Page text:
University stakeholders want to know about sustainability performance

An article published in the La Trobe University Bulletin in June 2011 titled World-first for sustainability reporting tops the list of all-time page views,  ahead of other issues that University is/has been known for, such as autism research and student radicalism of the 70s.  The Bulletin is a key communication medium with external stakeholders and the data sends a clear signal that they are interested in sustainability.

Yet, despite its interest to stakeholders, the level of sustainability reporting by Universities worldwide is low with a limited number of University sector sustainability reports in well known databases at Global Reporting Initiative and www.corporateregister.com

The article in the La Trobe University Bulletin discusses the University’s social and environmental initiatives as well as areas where performance needs to improve.  The inclusion of this information helps build trust and gives confidence that problem areas are being addressed. It refers to the University’s first sustainability report Responsible Futures which, in addition to environmental performance and targets discussed sustainability education and research initiatives and community engagement work.

The article World-first for sustainability reporting was published when I led sustainability at the University.  The university’s international award winning sustainability reports are an outcome of a processes involving University managers and staff in: developing governance and stakeholder engagement processes; determining material issues; determining performance indicators; bench-marking performance; setting short, medium and long term targets; developing skills and identifying actions required to improve performance; and embedding those actions in divisional and faculty plans.
Responsible Futures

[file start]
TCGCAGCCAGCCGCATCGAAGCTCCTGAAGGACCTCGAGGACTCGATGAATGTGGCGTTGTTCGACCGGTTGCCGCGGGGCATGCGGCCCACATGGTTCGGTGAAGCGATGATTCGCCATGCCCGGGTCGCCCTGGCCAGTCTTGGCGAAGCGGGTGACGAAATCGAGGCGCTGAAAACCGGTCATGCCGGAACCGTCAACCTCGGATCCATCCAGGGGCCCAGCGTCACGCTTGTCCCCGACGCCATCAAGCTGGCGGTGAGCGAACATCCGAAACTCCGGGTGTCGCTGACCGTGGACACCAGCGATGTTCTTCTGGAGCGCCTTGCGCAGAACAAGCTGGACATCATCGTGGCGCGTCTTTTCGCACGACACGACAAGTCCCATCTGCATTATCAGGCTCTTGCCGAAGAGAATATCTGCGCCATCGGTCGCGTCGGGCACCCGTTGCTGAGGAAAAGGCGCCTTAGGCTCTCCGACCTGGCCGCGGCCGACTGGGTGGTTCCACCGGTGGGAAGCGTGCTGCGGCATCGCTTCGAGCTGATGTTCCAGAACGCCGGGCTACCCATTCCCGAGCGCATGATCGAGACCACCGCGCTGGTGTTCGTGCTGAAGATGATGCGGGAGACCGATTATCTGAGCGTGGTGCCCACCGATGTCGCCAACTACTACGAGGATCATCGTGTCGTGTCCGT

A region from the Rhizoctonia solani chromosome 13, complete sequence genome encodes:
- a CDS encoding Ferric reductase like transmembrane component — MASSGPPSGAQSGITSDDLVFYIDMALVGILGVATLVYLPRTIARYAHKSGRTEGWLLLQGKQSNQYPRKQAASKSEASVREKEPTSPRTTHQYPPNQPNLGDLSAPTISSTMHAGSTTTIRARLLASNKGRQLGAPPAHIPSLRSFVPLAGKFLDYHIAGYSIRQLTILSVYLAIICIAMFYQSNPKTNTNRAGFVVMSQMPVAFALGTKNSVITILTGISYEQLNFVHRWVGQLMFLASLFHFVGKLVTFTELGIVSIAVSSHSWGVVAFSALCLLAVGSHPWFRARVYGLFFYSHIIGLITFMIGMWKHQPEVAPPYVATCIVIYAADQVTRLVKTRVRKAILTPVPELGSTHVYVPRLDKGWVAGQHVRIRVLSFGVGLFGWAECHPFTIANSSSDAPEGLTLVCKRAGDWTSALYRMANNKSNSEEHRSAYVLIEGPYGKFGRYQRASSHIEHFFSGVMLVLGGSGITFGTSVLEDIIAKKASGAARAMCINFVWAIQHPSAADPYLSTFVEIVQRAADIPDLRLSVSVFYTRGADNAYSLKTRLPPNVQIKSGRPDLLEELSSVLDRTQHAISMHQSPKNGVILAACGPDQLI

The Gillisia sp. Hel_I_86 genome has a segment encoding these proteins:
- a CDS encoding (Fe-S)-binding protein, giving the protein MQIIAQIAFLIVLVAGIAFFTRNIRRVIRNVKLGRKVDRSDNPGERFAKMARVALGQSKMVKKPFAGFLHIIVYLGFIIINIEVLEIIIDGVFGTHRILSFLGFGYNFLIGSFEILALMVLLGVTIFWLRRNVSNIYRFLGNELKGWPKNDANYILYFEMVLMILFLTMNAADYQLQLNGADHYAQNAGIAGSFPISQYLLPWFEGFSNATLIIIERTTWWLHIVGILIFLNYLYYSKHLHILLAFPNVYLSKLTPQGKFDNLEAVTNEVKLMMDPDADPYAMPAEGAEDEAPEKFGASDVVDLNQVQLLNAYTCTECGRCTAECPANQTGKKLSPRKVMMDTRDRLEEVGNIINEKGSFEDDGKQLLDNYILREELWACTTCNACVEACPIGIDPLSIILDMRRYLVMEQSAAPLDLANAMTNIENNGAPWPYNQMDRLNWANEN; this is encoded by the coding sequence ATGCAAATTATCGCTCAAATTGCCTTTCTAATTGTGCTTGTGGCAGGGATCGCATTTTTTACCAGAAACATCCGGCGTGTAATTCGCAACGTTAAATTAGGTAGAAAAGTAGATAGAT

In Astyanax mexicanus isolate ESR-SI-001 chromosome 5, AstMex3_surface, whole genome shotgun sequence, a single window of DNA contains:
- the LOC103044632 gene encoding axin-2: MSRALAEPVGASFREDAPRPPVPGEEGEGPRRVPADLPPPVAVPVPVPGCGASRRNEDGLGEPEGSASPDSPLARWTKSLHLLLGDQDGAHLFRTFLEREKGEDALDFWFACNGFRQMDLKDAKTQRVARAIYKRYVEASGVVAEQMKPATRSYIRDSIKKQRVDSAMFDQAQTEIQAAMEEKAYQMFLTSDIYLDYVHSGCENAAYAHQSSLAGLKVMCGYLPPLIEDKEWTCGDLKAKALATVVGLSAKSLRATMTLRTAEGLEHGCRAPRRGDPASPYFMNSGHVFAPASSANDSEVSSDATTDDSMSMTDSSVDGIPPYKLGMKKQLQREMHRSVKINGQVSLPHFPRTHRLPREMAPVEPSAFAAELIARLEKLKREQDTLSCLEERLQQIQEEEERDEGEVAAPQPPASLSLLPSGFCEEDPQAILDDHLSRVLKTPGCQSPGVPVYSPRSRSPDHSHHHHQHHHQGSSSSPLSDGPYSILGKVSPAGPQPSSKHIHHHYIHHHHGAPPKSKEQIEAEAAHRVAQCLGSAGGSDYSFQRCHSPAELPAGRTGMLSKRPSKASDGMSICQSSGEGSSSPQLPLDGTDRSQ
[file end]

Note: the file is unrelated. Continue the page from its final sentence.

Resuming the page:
“Given the potential of the university sector to influence sustainability outcomes, the sector’s slow progress with respect to sustainability reporting and management is surprising. Through education and research, the sector prepares large numbers of people for careers and engages with a range of stakeholders to address key issues, including climate change and sustainability. Universities have material direct and indirect social, environmental and economic impacts through the research we do, through the experience and education we provide future leaders and parents and through the way in which we engage with communities, government, business and our broader society.”

Many sectors have material impacts and the process of developing a report is a starting point for addressing them, identifying risks, building trust with stakeholders and enhancing reputation.

Related posts on this website

Sustainability reporting – finally taking off?

Sustainability reporting and performance management in Universities: challenges and benefits

Linking stakeholder engagement and strategy in Universities

The UN Global Compact, GRI and embedding sustainability in Universities: presentation

Additional useful resource: Learning and Teaching Sustainability

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